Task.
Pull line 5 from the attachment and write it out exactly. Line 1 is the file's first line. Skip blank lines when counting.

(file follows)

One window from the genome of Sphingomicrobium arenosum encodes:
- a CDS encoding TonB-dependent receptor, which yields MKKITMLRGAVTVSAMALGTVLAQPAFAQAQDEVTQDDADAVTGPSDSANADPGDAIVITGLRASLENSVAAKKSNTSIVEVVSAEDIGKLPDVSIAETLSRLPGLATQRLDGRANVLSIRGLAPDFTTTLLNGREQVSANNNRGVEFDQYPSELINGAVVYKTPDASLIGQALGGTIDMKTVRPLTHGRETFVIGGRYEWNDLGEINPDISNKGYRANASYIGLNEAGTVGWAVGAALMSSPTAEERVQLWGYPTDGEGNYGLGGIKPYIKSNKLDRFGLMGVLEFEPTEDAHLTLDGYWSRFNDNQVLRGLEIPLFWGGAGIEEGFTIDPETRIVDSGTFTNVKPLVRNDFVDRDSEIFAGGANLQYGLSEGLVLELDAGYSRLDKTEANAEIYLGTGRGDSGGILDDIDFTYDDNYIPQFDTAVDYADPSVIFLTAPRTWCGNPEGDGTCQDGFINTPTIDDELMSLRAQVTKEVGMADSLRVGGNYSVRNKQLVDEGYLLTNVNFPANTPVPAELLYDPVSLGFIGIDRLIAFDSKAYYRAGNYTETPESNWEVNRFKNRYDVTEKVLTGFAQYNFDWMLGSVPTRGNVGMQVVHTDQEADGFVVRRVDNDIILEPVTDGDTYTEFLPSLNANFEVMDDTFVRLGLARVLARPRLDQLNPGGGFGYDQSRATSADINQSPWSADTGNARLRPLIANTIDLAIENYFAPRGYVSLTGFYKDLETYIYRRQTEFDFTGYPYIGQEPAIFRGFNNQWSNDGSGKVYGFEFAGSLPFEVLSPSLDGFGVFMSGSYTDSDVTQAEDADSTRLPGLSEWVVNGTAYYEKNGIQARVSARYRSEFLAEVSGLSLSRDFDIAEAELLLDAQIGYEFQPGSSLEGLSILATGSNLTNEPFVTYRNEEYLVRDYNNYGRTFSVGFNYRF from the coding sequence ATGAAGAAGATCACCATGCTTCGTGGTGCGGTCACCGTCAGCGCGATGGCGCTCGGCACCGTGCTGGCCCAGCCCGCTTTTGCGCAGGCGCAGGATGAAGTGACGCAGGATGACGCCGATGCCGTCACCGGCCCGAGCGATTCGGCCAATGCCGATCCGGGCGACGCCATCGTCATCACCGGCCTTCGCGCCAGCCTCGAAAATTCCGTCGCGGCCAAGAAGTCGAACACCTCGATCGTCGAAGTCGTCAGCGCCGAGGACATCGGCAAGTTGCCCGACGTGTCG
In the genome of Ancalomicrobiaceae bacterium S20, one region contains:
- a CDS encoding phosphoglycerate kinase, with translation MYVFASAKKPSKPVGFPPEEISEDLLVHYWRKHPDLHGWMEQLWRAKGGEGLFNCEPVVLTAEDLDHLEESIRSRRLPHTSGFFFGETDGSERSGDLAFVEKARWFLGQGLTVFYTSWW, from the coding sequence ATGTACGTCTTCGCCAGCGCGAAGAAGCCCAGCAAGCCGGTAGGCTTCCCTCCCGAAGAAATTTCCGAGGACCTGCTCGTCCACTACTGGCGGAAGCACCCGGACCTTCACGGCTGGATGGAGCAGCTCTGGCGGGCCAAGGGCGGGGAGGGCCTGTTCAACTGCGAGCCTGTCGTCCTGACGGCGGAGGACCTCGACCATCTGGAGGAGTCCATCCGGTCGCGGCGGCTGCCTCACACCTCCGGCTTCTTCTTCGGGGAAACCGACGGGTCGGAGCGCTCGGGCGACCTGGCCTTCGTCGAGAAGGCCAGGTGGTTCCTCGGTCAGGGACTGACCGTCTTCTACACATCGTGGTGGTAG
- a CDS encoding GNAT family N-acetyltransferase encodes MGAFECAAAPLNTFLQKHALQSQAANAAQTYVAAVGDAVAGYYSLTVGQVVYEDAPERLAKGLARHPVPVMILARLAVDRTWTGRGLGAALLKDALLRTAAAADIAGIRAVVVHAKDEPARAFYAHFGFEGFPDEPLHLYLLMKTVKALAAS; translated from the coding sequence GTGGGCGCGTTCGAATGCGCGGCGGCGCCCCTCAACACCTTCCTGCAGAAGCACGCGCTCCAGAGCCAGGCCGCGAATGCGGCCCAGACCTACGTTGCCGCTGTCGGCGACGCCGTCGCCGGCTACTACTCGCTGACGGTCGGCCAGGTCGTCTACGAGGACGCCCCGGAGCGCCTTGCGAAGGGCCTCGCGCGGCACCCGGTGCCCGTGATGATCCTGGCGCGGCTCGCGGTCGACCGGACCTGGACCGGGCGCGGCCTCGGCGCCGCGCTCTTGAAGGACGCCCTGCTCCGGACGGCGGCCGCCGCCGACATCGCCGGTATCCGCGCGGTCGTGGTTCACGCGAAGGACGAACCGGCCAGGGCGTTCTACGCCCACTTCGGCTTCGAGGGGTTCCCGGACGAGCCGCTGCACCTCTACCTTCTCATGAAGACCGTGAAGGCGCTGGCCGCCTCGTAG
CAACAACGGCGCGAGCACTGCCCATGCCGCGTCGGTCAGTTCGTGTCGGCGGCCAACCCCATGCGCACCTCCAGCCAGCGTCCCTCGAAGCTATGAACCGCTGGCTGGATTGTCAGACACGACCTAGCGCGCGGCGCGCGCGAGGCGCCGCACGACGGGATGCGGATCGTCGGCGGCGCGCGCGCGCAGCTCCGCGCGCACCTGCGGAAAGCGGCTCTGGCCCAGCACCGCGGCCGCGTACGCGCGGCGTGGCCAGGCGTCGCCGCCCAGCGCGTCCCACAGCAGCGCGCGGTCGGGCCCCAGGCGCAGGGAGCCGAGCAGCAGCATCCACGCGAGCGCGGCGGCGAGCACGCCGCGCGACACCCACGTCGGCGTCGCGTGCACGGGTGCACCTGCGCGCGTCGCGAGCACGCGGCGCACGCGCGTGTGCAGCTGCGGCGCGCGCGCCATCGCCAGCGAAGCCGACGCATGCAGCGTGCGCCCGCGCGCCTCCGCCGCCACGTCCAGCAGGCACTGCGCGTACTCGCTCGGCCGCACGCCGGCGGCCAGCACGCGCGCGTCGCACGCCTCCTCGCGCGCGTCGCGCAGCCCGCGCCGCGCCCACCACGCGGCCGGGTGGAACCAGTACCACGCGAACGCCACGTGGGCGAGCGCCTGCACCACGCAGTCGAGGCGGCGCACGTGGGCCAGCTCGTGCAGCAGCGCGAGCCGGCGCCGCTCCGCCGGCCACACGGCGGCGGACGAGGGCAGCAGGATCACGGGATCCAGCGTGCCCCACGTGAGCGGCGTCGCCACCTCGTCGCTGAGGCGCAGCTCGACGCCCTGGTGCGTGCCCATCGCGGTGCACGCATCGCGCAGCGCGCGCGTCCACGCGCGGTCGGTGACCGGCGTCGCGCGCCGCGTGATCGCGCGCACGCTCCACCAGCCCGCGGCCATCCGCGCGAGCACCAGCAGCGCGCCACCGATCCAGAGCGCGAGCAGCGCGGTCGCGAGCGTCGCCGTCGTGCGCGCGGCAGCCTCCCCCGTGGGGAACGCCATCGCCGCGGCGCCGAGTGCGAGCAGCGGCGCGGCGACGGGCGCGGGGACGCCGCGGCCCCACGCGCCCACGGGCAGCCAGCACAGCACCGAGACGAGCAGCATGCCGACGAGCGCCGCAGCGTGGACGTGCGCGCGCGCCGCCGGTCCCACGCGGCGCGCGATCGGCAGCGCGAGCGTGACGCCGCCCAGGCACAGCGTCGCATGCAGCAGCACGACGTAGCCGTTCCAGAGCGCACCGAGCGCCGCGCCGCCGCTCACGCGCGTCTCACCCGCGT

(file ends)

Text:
- a CDS encoding GNAT family N-acetyltransferase encodes MGAFECAAAPLNTFLQKHALQSQAANAAQTYVAAVGDAVAGYYSLTVGQVVYEDAPERLAKGLARHPVPVMILARLAVDRTWTGRGLGAALLKDALLRTAAAADIAGIRAVVVHAKDEPARAFYAHFGFEGFPDEPLHLYLLMKTVKALAAS; translated from the coding sequence GTGGGCGCGTTCGAATGCGCGGCGGCGCCCCTCAACACCTTCCTGCAGAAGCACGCGCTCCAGAGCCAGGCCGCGAATGCGGCCCAGACCTACGTTGCCGCTGTCGGCGACGCCGTCGCCGGCTACTACTCGCTGACGGTCGGCCAGGTCGTCTACGAGGACGCCCCGGAGCGCCTTGCGAAGGGCCTCGCGCGGCACCCGGTGCCCGTGATGATCCTGGCGCGGCTCGCGGTCGACCGGACCTGGACCGGGCGCGGCCTCGGCGCCGCGCTCTTGAAGGACGCCCTGCTCCGGACGGCGGCCGCCGCCGACATCGCCGGTATCCGCGCGGTCGTGGTTCACGCGAAGGACGAACCGGCCAGGGCGTTCTACGCCCACTTCGGCTTCGAGGGGTTCCCGGACGAGCCGCTGCACCTCTACCTTCTCATGAAGACCGTGAAGGCGCTGGCCGCCTCGTAG